Post Traumatic 2008


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  • Talk about my background- my work with the VA hospital Maybe my father
  • Post Traumatic 2008

    1. 1. POST TRAUMATIC STRESS DISORDER Working with Trauma Clients in the Shelter System Developed under contractual agreement between New York State Office of Temporary and Disability Assistance and Brookdale Center for Healthy Aging & Longevity of Hunter College 2007
    2. 2. Learning Objectives <ul><li>Upon completion of this workshop, participants will be able to: </li></ul><ul><li>Identify the major causes of PTSD </li></ul><ul><li>Recognize presenting symptoms and triggers of PTSD </li></ul><ul><li>Specify appropriate coping mechanisms </li></ul><ul><li>Describe the differences between simple and complex PTSD </li></ul><ul><li>Demonstrate an understanding of how to work with trauma survivors </li></ul><ul><li>Discuss the effects of secondary traumatization and identify key prevention measures for staff </li></ul>
    3. 3. What is PTSD? <ul><li>Post Traumatic Stress Disorder </li></ul><ul><ul><li>is defined as a psychological disorder that follows an individual’s personal experience with or witnessing of life-threatening events. </li></ul></ul>
    4. 4. How does PTSD affect the population? <ul><li>An estimated 7.8% of Americans will experience PTSD at some point in their lives </li></ul><ul><li>3.6% of the adult population (18-54 yrs.) will have PTSD during the course of a given year </li></ul><ul><li>Women are twice as likely to develop PTSD as men. </li></ul><ul><li>Lifetime prevalence of PTSD for women has been estimated to be as high as 18%. </li></ul><ul><li>About 60% of those who develop PTSD recover (even without treatment.) </li></ul>
    5. 5. Symptoms of PTSD <ul><li>There are three main symptoms of PTSD: </li></ul><ul><li>HYPERAROUSAL </li></ul><ul><li>INTRUSION </li></ul><ul><li>CONSTRICTION </li></ul>
    6. 6. HYPERAROUSAL <ul><li>Chronic arousal of the autonomic nervous system </li></ul><ul><ul><li>Increased startle response </li></ul></ul><ul><ul><li>Hyperalertness </li></ul></ul><ul><ul><li>Elevated baseline of arousal </li></ul></ul><ul><ul><li>Intense reaction to specific stimuli associated with the traumatic event </li></ul></ul>
    7. 7. INTRUSION <ul><li>The reliving or re-experiencing of the traumatic events </li></ul><ul><ul><li>Flashbacks </li></ul></ul><ul><ul><li>Waking states </li></ul></ul><ul><ul><li>Nightmares </li></ul></ul><ul><ul><li>Any reminder that can evoke the original traumatic event </li></ul></ul>
    8. 8. INTRUSION (continued) <ul><li>Most survivors do not consciously seek to relive a trauma. Reliving a traumatic event can provoke such feelings as: </li></ul><ul><ul><li>Fear </li></ul></ul><ul><ul><li>Anger </li></ul></ul><ul><ul><li>Emotional distress </li></ul></ul><ul><ul><li>Isolation </li></ul></ul><ul><ul><li>Avoidance </li></ul></ul>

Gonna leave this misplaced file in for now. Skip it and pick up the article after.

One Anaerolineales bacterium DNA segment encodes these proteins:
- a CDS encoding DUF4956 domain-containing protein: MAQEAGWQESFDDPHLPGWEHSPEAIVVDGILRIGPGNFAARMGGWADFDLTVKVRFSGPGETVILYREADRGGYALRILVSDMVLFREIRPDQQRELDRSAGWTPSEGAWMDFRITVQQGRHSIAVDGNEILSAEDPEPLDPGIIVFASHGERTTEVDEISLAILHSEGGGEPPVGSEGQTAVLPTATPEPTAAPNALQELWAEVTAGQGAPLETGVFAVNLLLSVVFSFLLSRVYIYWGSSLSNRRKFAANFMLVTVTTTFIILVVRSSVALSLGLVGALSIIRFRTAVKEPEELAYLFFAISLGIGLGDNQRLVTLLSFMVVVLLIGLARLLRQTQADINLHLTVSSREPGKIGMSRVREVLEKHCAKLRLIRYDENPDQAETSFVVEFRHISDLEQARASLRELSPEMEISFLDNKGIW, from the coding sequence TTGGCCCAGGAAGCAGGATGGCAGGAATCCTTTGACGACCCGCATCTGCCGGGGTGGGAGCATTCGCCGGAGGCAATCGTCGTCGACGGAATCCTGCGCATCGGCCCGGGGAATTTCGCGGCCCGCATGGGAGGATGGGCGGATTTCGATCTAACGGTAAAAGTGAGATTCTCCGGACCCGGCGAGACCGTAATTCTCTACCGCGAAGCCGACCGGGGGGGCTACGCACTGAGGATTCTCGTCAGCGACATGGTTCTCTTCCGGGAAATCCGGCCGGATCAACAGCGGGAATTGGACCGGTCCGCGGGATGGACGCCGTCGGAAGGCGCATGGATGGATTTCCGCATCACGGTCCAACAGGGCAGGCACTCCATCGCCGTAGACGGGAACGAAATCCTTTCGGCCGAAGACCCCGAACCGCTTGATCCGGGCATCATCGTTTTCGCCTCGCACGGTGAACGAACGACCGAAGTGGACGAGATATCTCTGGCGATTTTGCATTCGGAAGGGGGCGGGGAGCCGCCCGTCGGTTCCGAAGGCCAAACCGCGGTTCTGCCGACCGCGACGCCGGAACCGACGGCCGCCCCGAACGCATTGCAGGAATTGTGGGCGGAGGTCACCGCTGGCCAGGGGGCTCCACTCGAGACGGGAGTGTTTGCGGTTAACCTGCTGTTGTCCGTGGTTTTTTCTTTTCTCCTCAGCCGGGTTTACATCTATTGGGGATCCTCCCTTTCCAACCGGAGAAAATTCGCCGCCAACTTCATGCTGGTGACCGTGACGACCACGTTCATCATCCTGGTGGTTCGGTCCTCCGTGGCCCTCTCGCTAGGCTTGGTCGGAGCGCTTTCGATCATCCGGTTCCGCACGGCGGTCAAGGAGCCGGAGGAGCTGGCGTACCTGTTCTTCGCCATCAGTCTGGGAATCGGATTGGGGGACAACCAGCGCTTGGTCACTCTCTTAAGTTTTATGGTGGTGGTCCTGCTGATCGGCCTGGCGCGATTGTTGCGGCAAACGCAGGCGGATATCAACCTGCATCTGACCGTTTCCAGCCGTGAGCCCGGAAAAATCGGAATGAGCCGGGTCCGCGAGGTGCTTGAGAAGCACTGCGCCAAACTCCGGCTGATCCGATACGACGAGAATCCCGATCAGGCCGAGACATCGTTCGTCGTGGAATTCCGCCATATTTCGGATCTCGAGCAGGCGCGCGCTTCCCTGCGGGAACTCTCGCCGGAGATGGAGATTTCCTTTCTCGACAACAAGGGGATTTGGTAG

9. 9. CONSTRICTION <ul><li>This is caused by situations of inescapable danger that invoke a state of calm in which terror, rage, and pain dissolve. </li></ul><ul><li>Physical Symptoms </li></ul><ul><ul><li>Numbing </li></ul></ul><ul><ul><li>Distorted perceptions </li></ul></ul><ul><ul><li>Loss of particular sensations </li></ul></ul><ul><ul><li>Time sense may be altered (ie: slow motion) </li></ul></ul><ul><ul><li>May feel event is not happening (experience outside of body) </li></ul></ul>
    10. 10. CONSTRICTION (continued) <ul><li>Emotional Symptoms </li></ul><ul><ul><li>Feeling of indifference </li></ul></ul><ul><ul><li>Emotional detachment </li></ul></ul><ul><ul><li>Profound passivity </li></ul></ul><ul><ul><li>Suspension of initial and critical judgment </li></ul></ul><ul><ul><li>Trance states </li></ul></ul>
    11. 11. Signs & Symptoms of PTSD <ul><li>Physical </li></ul><ul><li>Cognitive </li></ul><ul><li>Emotional </li></ul>
    12. 12. Associated Features of a Trauma Client <ul><li>Self Recrimination-shame/guilt </li></ul><ul><li>Shattered Assumptions- negative feelings towards self, world, and others </li></ul><ul><li>Mood Disturbances </li></ul><ul><li>Addictions </li></ul><ul><li>Impulsive behaviors </li></ul><ul><li>Somatic (physical) complaints </li></ul><ul><li>Overcompensation </li></ul><ul><li>Death anxiety </li></ul><ul><li>Repetition compulsion </li></ul><ul><li>Self-mutilation </li></ul><ul><li>Other addictions and self-destructive behavior </li></ul><ul><li>Alexithymia-general shutting down of feelings </li></ul><ul><li>Changes in personality </li></ul>
    13. 13. Recognizing the Triggers of PTSD <ul><li>Recognizing triggers and realizing their power to elicit intrusions are steps toward controlling PTSD symptoms. </li></ul><ul><li>Triggers are defined within 12 categories. </li></ul><ul><li>1.Visual 7. Stressful events </li></ul><ul><li>2. Sound 8. Strong emotions </li></ul><ul><li>3. Smell 9. Thoughts </li></ul><ul><li>4. Taste 10. Behaviors </li></ul><ul><li>5. Physical or Body 11. Out of the blue </li></ul><ul><li>6. Significant dates or seasons 12. Combinations </li></ul>
    14. 14. Trauma Events & Triggers <ul><li>GROUP EXERCISE </li></ul><ul><li>Match the trigger with the original traumatic event </li></ul>Dark clouds; strong winds Asthmatic breathing Male boss criticizes Elevator Seeing a crime on television Firecracker Entering a subway tunnel Campfire/BBQ Physical assault gunfire Abuse by father Fire Hand held over mouth of rape victim Trench warfare Tornado Taken captive